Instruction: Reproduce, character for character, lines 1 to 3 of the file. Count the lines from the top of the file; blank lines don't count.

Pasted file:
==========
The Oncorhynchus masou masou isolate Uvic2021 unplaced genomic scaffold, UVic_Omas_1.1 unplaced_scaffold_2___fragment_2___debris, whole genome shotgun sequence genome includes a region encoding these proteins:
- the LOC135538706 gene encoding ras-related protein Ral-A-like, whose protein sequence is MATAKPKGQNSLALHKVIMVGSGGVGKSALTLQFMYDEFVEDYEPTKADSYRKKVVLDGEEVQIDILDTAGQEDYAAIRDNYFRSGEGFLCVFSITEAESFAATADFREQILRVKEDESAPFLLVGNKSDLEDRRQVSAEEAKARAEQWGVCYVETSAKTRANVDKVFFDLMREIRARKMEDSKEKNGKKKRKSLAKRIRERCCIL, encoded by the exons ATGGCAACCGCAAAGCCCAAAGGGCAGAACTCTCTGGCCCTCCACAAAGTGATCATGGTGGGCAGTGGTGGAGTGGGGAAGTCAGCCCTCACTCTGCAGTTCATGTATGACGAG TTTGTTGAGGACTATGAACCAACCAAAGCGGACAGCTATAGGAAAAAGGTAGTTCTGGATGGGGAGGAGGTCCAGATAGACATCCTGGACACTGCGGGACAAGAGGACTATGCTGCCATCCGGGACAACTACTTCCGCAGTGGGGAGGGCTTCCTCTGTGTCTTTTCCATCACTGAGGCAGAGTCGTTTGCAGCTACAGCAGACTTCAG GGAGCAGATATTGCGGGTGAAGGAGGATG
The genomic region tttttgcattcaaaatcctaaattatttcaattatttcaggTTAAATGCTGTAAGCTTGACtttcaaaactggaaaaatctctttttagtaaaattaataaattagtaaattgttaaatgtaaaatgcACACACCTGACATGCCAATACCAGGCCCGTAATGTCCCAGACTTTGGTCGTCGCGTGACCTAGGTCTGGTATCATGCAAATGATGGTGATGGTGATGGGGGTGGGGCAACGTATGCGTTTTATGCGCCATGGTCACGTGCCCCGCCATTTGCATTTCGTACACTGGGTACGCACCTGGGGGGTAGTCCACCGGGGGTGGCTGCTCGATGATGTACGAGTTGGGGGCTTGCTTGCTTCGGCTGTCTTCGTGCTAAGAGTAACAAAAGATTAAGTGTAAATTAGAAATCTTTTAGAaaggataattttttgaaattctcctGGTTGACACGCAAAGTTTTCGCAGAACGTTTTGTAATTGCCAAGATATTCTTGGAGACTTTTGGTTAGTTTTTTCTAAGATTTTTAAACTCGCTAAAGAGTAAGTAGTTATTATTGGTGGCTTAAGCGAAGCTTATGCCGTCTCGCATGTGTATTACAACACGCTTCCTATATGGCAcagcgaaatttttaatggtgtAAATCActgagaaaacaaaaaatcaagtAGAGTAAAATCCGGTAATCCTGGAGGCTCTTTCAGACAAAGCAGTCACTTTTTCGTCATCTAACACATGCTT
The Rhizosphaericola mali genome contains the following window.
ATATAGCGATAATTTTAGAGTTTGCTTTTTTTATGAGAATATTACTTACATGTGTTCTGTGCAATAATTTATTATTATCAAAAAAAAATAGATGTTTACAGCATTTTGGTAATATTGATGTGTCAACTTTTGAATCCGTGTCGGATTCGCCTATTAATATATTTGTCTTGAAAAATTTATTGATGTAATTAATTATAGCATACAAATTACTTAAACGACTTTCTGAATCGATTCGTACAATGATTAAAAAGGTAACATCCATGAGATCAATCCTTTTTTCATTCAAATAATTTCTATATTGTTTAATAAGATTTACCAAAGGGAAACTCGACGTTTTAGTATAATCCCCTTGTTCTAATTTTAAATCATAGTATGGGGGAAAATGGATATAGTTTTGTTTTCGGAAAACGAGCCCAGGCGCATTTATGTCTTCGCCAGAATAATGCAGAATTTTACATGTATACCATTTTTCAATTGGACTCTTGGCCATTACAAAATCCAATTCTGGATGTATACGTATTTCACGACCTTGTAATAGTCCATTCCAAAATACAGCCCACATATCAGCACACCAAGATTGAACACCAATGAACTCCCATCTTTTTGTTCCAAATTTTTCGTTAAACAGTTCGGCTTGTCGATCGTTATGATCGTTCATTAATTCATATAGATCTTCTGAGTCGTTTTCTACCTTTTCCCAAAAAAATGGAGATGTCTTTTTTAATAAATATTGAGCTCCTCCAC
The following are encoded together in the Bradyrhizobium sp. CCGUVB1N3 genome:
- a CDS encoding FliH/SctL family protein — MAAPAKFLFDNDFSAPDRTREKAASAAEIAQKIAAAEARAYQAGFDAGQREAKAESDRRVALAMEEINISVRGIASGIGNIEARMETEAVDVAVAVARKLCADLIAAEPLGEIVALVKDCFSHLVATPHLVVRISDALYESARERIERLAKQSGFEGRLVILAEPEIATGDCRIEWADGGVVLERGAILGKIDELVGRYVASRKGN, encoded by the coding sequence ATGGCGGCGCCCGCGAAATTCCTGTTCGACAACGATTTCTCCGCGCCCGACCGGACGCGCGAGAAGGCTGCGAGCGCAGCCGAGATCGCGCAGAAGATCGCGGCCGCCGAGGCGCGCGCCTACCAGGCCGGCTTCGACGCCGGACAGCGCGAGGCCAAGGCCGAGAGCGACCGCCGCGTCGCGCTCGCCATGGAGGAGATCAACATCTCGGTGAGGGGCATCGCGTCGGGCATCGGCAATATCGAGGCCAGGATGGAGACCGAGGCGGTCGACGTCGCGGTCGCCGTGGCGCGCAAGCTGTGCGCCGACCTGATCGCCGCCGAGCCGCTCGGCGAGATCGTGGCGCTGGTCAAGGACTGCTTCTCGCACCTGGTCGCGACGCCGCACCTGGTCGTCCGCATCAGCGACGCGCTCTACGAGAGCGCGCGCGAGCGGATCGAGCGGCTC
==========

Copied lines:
The Oncorhynchus masou masou isolate Uvic2021 unplaced genomic scaffold, UVic_Omas_1.1 unplaced_scaffold_2___fragment_2___debris, whole genome shotgun sequence genome includes a region encoding these proteins:
- the LOC135538706 gene encoding ras-related protein Ral-A-like, whose protein sequence is MATAKPKGQNSLALHKVIMVGSGGVGKSALTLQFMYDEFVEDYEPTKADSYRKKVVLDGEEVQIDILDTAGQEDYAAIRDNYFRSGEGFLCVFSITEAESFAATADFREQILRVKEDESAPFLLVGNKSDLEDRRQVSAEEAKARAEQWGVCYVETSAKTRANVDKVFFDLMREIRARKMEDSKEKNGKKKRKSLAKRIRERCCIL, encoded by the exons ATGGCAACCGCAAAGCCCAAAGGGCAGAACTCTCTGGCCCTCCACAAAGTGATCATGGTGGGCAGTGGTGGAGTGGGGAAGTCAGCCCTCACTCTGCAGTTCATGTATGACGAG TTTGTTGAGGACTATGAACCAACCAAAGCGGACAGCTATAGGAAAAAGGTAGTTCTGGATGGGGAGGAGGTCCAGATAGACATCCTGGACACTGCGGGACAAGAGGACTATGCTGCCATCCGGGACAACTACTTCCGCAGTGGGGAGGGCTTCCTCTGTGTCTTTTCCATCACTGAGGCAGAGTCGTTTGCAGCTACAGCAGACTTCAG GGAGCAGATATTGCGGGTGAAGGAGGATG
The genomic region tttttgcattcaaaatcctaaattatttcaattatttcaggTTAAATGCTGTAAGCTTGACtttcaaaactggaaaaatctctttttagtaaaattaataaattagtaaattgttaaatgtaaaatgcACACACCTGACATGCCAATACCAGGCCCGTAATGTCCCAGACTTTGGTCGTCGCGTGACCTAGGTCTGGTATCATGCAAATGATGGTGATGGTGATGGGGGTGGGGCAACGTATGCGTTTTATGCGCCATGGTCACGTGCCCCGCCATTTGCATTTCGTACACTGGGTACGCACCTGGGGGGTAGTCCACCGGGGGTGGCTGCTCGATGATGTACGAGTTGGGGGCTTGCTTGCTTCGGCTGTCTTCGTGCTAAGAGTAACAAAAGATTAAGTGTAAATTAGAAATCTTTTAGAaaggataattttttgaaattctcctGGTTGACACGCAAAGTTTTCGCAGAACGTTTTGTAATTGCCAAGATATTCTTGGAGACTTTTGGTTAGTTTTTTCTAAGATTTTTAAACTCGCTAAAGAGTAAGTAGTTATTATTGGTGGCTTAAGCGAAGCTTATGCCGTCTCGCATGTGTATTACAACACGCTTCCTATATGGCAcagcgaaatttttaatggtgtAAATCActgagaaaacaaaaaatcaagtAGAGTAAAATCCGGTAATCCTGGAGGCTCTTTCAGACAAAGCAGTCACTTTTTCGTCATCTAACACATGCTT